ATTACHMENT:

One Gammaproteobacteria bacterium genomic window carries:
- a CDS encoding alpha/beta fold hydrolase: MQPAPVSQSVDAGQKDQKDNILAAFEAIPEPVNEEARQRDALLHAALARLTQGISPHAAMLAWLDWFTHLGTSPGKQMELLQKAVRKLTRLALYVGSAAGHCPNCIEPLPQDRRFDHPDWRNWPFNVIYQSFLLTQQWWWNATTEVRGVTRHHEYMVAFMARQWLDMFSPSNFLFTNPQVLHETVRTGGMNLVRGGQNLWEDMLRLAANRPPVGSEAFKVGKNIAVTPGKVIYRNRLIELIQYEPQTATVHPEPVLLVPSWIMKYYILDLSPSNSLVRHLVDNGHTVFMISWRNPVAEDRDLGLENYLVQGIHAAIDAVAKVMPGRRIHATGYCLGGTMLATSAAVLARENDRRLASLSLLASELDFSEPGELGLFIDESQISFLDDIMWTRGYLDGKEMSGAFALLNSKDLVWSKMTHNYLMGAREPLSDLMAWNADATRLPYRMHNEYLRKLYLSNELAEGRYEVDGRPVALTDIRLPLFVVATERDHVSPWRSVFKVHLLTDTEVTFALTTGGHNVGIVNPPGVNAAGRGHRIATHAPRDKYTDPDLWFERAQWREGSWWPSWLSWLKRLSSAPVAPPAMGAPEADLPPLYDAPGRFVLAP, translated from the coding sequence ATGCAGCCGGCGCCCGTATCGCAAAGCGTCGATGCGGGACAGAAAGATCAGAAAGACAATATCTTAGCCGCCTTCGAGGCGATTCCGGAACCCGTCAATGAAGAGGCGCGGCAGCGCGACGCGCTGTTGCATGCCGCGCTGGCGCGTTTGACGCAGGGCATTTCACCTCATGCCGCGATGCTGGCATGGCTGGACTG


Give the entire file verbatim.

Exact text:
One Gammaproteobacteria bacterium genomic window carries:
- a CDS encoding alpha/beta fold hydrolase: MQPAPVSQSVDAGQKDQKDNILAAFEAIPEPVNEEARQRDALLHAALARLTQGISPHAAMLAWLDWFTHLGTSPGKQMELLQKAVRKLTRLALYVGSAAGHCPNCIEPLPQDRRFDHPDWRNWPFNVIYQSFLLTQQWWWNATTEVRGVTRHHEYMVAFMARQWLDMFSPSNFLFTNPQVLHETVRTGGMNLVRGGQNLWEDMLRLAANRPPVGSEAFKVGKNIAVTPGKVIYRNRLIELIQYEPQTATVHPEPVLLVPSWIMKYYILDLSPSNSLVRHLVDNGHTVFMISWRNPVAEDRDLGLENYLVQGIHAAIDAVAKVMPGRRIHATGYCLGGTMLATSAAVLARENDRRLASLSLLASELDFSEPGELGLFIDESQISFLDDIMWTRGYLDGKEMSGAFALLNSKDLVWSKMTHNYLMGAREPLSDLMAWNADATRLPYRMHNEYLRKLYLSNELAEGRYEVDGRPVALTDIRLPLFVVATERDHVSPWRSVFKVHLLTDTEVTFALTTGGHNVGIVNPPGVNAAGRGHRIATHAPRDKYTDPDLWFERAQWREGSWWPSWLSWLKRLSSAPVAPPAMGAPEADLPPLYDAPGRFVLAP, translated from the coding sequence ATGCAGCCGGCGCCCGTATCGCAAAGCGTCGATGCGGGACAGAAAGATCAGAAAGACAATATCTTAGCCGCCTTCGAGGCGATTCCGGAACCCGTCAATGAAGAGGCGCGGCAGCGCGACGCGCTGTTGCATGCCGCGCTGGCGCGTTTGACGCAGGGCATTTCACCTCATGCCGCGATGCTGGCATGGCTGGACTG